The deal – which will see Sinopharm pay $3.6m (€m) for a minority stake in a new joint venture company – will focus on the development of a range of injectable peptide drugs that use Foresee’s controlled-release delivery tech.
Scinopharm CEO Jo Shen said the agreement signifies the firm’s “move into the new drug development field with [a] focus on applying new drug delivery technologies involving oncological APIs [active pharmaceutical ingredients].”
The first drug candidate developed under the partnership - a controlled-release version of the generic leuprolide acetate – is described as by Scinopharm as its ‘first new drug investment,’ however the firm intends to make the know-how it gains available to its API customers according to Shen.
“We are expanding our capabilities into the formulation sector providing our existing clients with one-stop service for oncological and peptide APIs and drug products, capitalizing on our expertise and leadership in their development and manufacturing.”
Scinopharm did not respond to requests for comment ahead of publication.
Taiwan exported NT$1.6bn ($54.1m) worth of API in 2011 according to the Ministry of Economic Affairs’ Industry and Technology Intelligence Service (IT IS), some 65 per cent of which were produced by Sinopharm.
The CMO’s drug ingredients business is built on two foundations: its anticancer portfolio that comprises seven drug master files (DMF) registered with the US Food and Drug Administration (FDA); and its status as the sole API supplier for Clinical Data’s antidepressant, Viibryd.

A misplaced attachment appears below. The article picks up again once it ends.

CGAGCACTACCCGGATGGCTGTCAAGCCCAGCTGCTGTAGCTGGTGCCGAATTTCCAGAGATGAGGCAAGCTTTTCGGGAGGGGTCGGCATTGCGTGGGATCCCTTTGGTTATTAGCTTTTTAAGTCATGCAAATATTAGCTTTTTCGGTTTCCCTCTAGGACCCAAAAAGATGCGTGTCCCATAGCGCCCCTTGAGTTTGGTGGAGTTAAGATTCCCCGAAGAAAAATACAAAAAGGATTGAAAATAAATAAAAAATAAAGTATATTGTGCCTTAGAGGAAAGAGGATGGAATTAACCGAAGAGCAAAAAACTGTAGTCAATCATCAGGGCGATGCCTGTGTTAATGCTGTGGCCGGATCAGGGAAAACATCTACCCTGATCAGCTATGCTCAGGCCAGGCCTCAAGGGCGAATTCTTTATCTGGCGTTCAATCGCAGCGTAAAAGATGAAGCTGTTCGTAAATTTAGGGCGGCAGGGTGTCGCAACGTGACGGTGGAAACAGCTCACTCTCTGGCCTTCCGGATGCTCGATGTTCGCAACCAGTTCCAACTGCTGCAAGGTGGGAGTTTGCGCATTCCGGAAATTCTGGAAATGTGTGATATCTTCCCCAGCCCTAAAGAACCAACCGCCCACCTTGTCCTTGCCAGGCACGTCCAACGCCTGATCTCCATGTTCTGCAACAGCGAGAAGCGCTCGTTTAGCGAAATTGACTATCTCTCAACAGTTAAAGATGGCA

But despite this dominance, the contract manufacturing organisation (CMO) has been trying to strengthen its business for the last few years first by investing in peptide production capacity in China and more recently by going public to raise funds for further growth.
The Foresee partnership is an extension of both these efforts and Scinopharm’s 2012 decision to invest in injectables capacity and set up a new high-potency actives production suite at its facility in Taiwan’s Tainan Science Park.
At the time the CMO said the move in this direction was prompted by shortages of injectable cancer meds resulting from regulatory problems at a number of key manufacturers.
The formation of the new JV comes just weeks after Ben Venue – one of the US CMOs considered responsible for the shortages – entered into a consent decree with the US FDA.
Scinopharm is the second Taiwan-based firm to have been attracted by Foresee’s delivery technology. In June 2011 the Delaware, US based was approached by injectables manufacturer NangKuang Pharmaceuticals to develop a long-acting release formulation of a cancer drug.
Foresee’s technology consists of biodegradable materials dissolved in biocompatible solvents and a bioactive agent modified to optimize formulation stability and release.
The US firm claims that enhancing stability in this way allows the formulation to be pre-filled into a ready-to-use syringe with a suitable storage shelf-life.